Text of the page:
January 15th, 2021
design with water / a case history
Unlike what happens inside our houses – where, thanks to the enhancement of negative ionization, it is possible to cut PM10 by up to 70% – it is hard to significantly impact on the air we breathe in our cities. From this point of view the case history we are about to analyze acquires even more relevance as an excellent example of the possibility of designing and building an indoor or outdoor fountain which is not just sustainable, but also capable of fostering a comfortable microclimate that can regenerate us.
It is in fact believed that, if well designed, even small waterfalls and fountains with creek-sized water flows can maintain several thousands of negative ions per cubic centimeter of air in their close proximity.
The important thing is that the water leap should be as high and fragmented as to produce a sufficient Lenard effect.
Paley Park: the first “vest-pocket park”
The case we are referring to is Paley Park in Manhattan, NY, also known as Pocket Park for its tiny size. Let us admire the foresight with which the two New York architects Robert Zion and Harold Breen Associates were able to masterfully put this theme into action in the ‘60s.
The name ‘Paley Park’ comes after the former CBS president William Paley, who relied on his own organization to finance this project as a tribute to his late father. With this project Paley meant to establish the prototype of a new kind of private public space.
Paley indeed closely cooperated with landscape architects and contributed to the definition of every detail, embarking himself on the hard enterprise of designing a park within a 30×13 meters site.
Once Paley Park was finished, it had an immediate success: since its opening in 1967, it has become a true model for all privately owned public spaces in New York City. Its 400 square meters surface testifies that you don’t need, as you may envision, a big space for a park to grant the well-being of its users.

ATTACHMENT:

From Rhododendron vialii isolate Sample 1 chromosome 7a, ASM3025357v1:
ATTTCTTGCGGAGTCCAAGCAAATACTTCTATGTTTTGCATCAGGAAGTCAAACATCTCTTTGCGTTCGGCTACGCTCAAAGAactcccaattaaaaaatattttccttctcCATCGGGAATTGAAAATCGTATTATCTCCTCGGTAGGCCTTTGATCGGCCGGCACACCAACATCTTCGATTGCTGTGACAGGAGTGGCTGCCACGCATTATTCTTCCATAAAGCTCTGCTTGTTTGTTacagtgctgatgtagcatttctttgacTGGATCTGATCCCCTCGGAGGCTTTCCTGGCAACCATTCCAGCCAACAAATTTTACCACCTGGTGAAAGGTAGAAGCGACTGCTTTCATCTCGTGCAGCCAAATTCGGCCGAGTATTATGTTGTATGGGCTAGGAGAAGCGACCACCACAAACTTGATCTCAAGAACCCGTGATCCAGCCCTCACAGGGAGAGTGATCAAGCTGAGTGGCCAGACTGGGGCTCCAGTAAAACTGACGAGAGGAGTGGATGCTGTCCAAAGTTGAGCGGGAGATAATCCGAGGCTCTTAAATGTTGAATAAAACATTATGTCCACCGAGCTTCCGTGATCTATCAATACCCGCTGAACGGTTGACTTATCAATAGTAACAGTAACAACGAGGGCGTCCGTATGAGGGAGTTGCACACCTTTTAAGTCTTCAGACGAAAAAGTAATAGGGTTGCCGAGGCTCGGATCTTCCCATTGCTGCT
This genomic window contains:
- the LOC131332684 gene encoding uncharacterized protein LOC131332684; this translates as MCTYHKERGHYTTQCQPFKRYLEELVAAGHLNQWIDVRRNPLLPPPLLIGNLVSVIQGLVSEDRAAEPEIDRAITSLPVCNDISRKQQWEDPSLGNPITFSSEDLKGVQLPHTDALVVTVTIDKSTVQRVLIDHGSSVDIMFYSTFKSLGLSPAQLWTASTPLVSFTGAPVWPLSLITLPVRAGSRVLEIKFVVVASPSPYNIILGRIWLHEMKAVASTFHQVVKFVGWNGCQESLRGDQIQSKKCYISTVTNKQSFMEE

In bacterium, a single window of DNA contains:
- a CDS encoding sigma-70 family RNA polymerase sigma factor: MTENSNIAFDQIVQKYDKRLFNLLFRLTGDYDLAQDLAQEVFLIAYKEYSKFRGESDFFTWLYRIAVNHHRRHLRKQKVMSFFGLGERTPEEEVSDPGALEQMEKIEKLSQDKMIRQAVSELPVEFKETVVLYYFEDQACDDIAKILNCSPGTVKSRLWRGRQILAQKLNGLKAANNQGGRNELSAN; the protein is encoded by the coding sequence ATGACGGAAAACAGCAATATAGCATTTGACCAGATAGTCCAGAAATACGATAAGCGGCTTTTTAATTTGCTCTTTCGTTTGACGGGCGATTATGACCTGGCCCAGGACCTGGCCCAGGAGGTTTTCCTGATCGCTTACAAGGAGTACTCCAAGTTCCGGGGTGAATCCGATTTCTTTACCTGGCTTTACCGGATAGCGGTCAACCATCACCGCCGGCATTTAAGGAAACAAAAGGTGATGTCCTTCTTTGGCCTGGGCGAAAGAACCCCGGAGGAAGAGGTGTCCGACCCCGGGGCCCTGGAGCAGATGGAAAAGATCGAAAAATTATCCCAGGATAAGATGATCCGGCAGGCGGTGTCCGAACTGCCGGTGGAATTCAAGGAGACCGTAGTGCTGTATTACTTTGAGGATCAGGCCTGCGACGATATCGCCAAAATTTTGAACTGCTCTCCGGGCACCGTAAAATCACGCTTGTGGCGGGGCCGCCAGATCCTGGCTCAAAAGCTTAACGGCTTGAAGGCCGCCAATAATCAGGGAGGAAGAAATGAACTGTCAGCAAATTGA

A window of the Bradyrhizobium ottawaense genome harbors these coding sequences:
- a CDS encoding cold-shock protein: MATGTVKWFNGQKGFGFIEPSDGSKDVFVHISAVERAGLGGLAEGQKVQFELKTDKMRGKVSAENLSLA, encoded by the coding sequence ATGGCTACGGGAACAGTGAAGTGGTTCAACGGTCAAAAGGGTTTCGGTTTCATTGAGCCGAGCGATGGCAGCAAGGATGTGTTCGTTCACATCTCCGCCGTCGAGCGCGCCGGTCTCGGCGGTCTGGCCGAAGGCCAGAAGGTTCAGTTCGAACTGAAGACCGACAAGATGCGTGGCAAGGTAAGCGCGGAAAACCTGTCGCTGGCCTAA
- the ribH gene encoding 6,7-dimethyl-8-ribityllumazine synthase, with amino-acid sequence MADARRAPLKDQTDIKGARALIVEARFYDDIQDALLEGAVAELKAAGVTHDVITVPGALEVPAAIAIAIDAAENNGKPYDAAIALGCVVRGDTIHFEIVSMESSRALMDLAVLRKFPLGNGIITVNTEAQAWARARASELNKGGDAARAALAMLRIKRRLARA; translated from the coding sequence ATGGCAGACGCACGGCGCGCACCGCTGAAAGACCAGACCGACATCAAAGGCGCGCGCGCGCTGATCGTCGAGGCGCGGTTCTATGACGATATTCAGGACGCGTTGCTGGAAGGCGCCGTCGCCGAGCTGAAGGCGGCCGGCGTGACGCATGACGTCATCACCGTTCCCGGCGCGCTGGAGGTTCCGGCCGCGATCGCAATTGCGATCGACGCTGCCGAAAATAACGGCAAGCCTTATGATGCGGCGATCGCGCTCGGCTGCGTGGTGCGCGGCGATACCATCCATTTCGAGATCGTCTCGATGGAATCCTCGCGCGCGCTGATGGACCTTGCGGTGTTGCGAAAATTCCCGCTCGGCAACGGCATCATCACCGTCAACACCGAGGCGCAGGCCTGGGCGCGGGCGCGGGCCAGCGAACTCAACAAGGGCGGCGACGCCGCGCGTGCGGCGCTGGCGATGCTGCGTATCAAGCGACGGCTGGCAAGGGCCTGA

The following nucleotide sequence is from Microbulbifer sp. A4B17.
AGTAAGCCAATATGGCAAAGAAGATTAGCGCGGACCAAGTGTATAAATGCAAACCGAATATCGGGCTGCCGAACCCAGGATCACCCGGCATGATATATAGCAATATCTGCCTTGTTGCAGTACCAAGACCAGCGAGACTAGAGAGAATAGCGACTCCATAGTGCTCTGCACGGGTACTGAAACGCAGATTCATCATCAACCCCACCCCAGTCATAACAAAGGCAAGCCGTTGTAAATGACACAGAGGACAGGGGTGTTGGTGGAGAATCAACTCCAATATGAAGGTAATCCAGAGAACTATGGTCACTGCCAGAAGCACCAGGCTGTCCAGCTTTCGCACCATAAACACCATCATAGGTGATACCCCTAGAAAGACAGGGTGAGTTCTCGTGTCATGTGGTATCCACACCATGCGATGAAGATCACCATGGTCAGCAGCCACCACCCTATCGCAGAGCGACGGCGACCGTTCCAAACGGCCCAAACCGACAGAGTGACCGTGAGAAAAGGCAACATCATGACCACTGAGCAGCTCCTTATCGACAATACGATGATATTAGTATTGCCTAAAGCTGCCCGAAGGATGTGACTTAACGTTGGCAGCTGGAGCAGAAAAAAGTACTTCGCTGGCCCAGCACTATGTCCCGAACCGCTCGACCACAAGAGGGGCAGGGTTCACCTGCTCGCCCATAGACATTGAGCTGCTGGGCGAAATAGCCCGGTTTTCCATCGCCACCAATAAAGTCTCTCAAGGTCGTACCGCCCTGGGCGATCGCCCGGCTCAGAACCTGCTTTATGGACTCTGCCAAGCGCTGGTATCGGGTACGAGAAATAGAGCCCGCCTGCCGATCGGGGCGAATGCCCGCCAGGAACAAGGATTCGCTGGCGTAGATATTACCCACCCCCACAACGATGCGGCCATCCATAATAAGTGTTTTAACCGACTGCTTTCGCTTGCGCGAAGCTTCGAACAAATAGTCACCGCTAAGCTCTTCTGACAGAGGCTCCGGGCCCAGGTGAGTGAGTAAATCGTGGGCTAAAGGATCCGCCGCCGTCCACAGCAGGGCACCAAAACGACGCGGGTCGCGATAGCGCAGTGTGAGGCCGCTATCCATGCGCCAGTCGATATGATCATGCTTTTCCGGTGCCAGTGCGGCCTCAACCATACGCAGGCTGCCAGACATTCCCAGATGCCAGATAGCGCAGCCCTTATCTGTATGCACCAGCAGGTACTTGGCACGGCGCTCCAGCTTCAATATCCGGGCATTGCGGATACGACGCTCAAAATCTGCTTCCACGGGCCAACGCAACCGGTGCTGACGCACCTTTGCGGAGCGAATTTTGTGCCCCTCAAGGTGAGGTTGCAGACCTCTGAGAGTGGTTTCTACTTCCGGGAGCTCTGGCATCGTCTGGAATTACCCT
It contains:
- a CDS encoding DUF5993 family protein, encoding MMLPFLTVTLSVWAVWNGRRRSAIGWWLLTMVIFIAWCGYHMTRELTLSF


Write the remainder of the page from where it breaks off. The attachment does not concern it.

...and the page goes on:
↑ “Vest-pocket park” is only 13 x 30 m
↑ Paley Park plan and isometric view
The park’s waterfall covers about 20% of the total flooring and wall surface. Its sound can reach 87 decibels and can be heard even from the sidewalk: the water feature is noisy enough to muffle traffic, noises coming from the street and conversations of those who approach the waterfall, but this sound is not as invasive as to become unpleasant; on the contrary, it contributes to relaxing both hearing and sight.
By pushing the tables and the 1952 Bertoia Outdoor metal wire chairs aside, users can choose the noise level that best suits them. The possibility of choosing and customizing one’s experience inside the park also pertains the type of thermal environment, as the waterfall significantly cools down the surrounding air. Even though involuntarily, children play in the mist and make the water forming on the ground splash around, embracing a multisensorial experience which augments the positive physiological impact of the waterwall.
The physical features of the waterfall contribute to the amplification of its impact on space. The big vertical aggregate where water flows indeed distinguishes itself for a marked superficial roughness that gives birth to turbulent water flows which increase the sound, the quantity of mist and the visual interest of that function. It is precisely by opening up towards the water that the space also attracts people from the street.
Taking a closer look at the fountain, we can notice that its surface is inclined by about 10 degrees backwards so that the big stony aggregate allows water to break and ripple towards the pool placed at its base. This feature increases the surface, thus the rate of the water feature’s evaporation potential, so much that, especially during hot days, the park’s environment is notably fresher in comparison to the surrounding area.